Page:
Noël Wells Talks About Tragedy, Comedy, And Making Her Directorial Debut

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Noël Wells always seems to be searching for humanity. From her impression-heavy YouTube channel, her stint on SNL, and her role as Rachel on Master of None, Wells’ comedy is equal parts satirical and sympathetic. It’s observational without being insulting. Her latest project, Mr. Roosevelt, a semi-autobiographical movie that she wrote, directed, produced, and starred in, made its world premiere at the SXSW Film Festival this year. Wells plays Emily Martin, a struggling comedian in Los Angeles who has to make an emergency trip back to her hometown of Austin, Texas in the wake of a tragedy.

We got the chance to talk to Wells about what it took to bring her vision to the big screen, the limitless snark of the internet, and giving her characters the benefit of the doubt.

As a first-time filmmaker, what was the process in bringing Mr. Roosevelt together?

It took a long time. I had the idea of this character in college and then over the years I’ve been kind of struggling to figure out the best story to take this person on an adventure. I did a draft a couple of years ago that I sent out to my representatives and they were like, “It’s fine, but it’s a little all over the place.” But then once I figured out the central idea of why she’s coming back, which is for Mr. Roosevelt, then all it took was me actually just rewriting the script towards that — which is hard because it’s hard to write for some reason. Then, once I did it and I sent it off, everything moved very, very quickly.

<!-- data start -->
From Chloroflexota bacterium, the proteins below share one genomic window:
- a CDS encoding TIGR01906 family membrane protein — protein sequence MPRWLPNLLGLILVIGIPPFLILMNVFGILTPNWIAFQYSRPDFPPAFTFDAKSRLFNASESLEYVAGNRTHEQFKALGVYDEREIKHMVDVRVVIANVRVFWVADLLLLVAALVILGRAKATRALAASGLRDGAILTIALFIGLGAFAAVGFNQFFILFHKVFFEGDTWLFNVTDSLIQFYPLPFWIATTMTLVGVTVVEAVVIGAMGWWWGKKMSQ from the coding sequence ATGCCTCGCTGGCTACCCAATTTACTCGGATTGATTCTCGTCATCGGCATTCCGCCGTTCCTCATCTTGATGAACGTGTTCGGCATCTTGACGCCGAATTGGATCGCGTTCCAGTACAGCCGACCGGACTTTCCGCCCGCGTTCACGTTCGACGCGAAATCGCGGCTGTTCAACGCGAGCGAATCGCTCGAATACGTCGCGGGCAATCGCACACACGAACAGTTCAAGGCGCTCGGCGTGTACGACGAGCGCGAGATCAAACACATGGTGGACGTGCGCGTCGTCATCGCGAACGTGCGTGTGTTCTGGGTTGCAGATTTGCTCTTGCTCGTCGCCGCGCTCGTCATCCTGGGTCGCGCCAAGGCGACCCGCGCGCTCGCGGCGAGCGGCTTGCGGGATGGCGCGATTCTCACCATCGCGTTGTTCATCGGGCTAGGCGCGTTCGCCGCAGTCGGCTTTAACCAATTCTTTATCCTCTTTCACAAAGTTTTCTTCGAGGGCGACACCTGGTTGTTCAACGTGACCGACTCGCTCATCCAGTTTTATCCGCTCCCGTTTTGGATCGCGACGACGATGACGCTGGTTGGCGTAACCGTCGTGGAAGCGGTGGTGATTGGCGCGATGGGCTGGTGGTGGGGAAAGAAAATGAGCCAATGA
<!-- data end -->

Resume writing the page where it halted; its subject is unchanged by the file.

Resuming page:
There are lots of movies about relationships and breakups, but this idea of a former couple forced back together for a shared tragedy, and the awkwardness that ensues, didn’t seem like anything that’s been done before. What sparked that idea?

Well, I think the overall character journey for her is somebody who doesn’t know how to connect with people, and doesn’t really know how to let her guard down to be included in those sorts of groups. She’s going off and being ambitious. It’s all about her. So, then her coming back and then having all these things kind of happen. It’s kind of how I think about the world, and what I think is kind of wrong with the world, is that we’re all sort of here with ourselves and it’s hard to hold hands. So, it’s easier when there’s a tragedy. And when bad things sort of happen everybody, they let their guard down and we come together as people, so I think that was the perfect vehicle for her.

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